“A core philosophy of my design work is that you have to love, love, love each piece,” says Holsten. “And if you don’t, we’re going to keep looking.”
No one intends to buy things they don’t love, but it’s easy to compromise out of convenience or be seduced by a bargain.
Yes, it may require lots of searching, but it’s worth it in the end. If you love, love, love something, chances are you will keep it forever, saving money and improving your quality of life in the long term.
“Go with what speaks to you,” Holsten suggests. “Life is just too short not to be around things you love.”
Designer Inspiration: Turn an old metal sign from a sentimental place, like the town you grew up in or the spot where you honeymooned, into a piece of art for your wall.
Tip #4: Do Get Personal
When she works with a new client, one of the first things Holsten wants to know is if they have any heirlooms that are deeply meaningful to them. Then they get to work finding the perfect way to display or make use of it.
“The one thing I don’t like is mass produced, cookie-cutter design,” says Holsten. “I strive to find something unique that fits my client’s needs.”
An heirloom can be a visual reminder of your family legacy and cultural heritage. Even a found antique can tell a story that is personal to you. For example, reclaimed shutters found near your grandparent’s birthplace, or framed sheet music from your favorite 1930s composer.
Designer Inspiration: Holsten once framed an heirloom brooch and hung it beside a photo of the client’s great grandmother wearing the very same brooch. They hang inside a closet, in an intimate space that’s meaningful only to the client.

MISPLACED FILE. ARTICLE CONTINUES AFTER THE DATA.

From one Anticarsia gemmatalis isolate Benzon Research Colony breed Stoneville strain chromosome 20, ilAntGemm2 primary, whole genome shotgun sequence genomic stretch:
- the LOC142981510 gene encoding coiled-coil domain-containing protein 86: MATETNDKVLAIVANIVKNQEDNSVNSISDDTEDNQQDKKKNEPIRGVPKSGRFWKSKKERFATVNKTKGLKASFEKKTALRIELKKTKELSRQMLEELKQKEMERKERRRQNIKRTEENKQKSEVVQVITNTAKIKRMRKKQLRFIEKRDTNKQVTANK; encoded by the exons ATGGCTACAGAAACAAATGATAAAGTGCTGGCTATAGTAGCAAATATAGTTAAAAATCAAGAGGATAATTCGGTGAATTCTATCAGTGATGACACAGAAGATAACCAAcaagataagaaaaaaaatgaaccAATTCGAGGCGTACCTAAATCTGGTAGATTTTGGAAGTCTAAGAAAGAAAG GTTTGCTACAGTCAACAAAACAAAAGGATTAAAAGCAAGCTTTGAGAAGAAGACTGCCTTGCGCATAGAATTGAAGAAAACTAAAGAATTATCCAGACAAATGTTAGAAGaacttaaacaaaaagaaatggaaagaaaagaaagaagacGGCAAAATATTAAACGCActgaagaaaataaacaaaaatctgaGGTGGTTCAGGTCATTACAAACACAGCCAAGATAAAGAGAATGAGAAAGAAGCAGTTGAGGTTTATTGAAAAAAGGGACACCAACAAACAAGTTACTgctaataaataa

A repurposed cafeteria table from the Indian motorcycle plant.
Tip #5: Don’t Get Cutesy
Many enthusiastic antiquers fall into the “cutesy” trap, turning their finds into amateur artsy-craftsy projects.
“I have an old sled mounted in my kitchen and I hang pots and pans from the runners, but that’s about as cutesy as I get,” says Holsten. “You’re going to know it’s a sled.”
Cutesy experiments too often obscure the antique’s original purpose or the craftsmanship that made it special in the first place. For example, picture an antique hardwood chest that has been painted over to achieve a shabby chic look. While you may love shabby chic style, the original wood grain or finish, which gave the piece character and integrity, has been buried.
A good rule of thumb is to use things as they were intended to be used, or close to it. For example, you could use a trunk as a cocktail table or a toy box.
To steer clear of the “cutesy” aesthetic, you have to be highly selective, focusing on a few quality pieces with great personal significance.
Designer Inspiration: One of Holsten’s clients found a table frame from the cafeteria of the Indian motorcycle plant. Holsten had a table top custom made for the frame and embedded it with an Indian motorcycle belt buckle. By kismet, the client later found a picture of her grandfather sitting on an old Indian motorcycle and hung it beside the table.
Antiques and Heirlooms Can Enhance Any Home
Even if you prefer a contemporary or transitional design style, there is room for meaningful objects and touches of history in every home. “Old fashioned” materials and craftsmanship can bring a timeless warmth to everyday life.
Ready to design a living space you love, love, love? Bookmark these tips for the next time you go antiquing or digging your heirlooms out of the attic.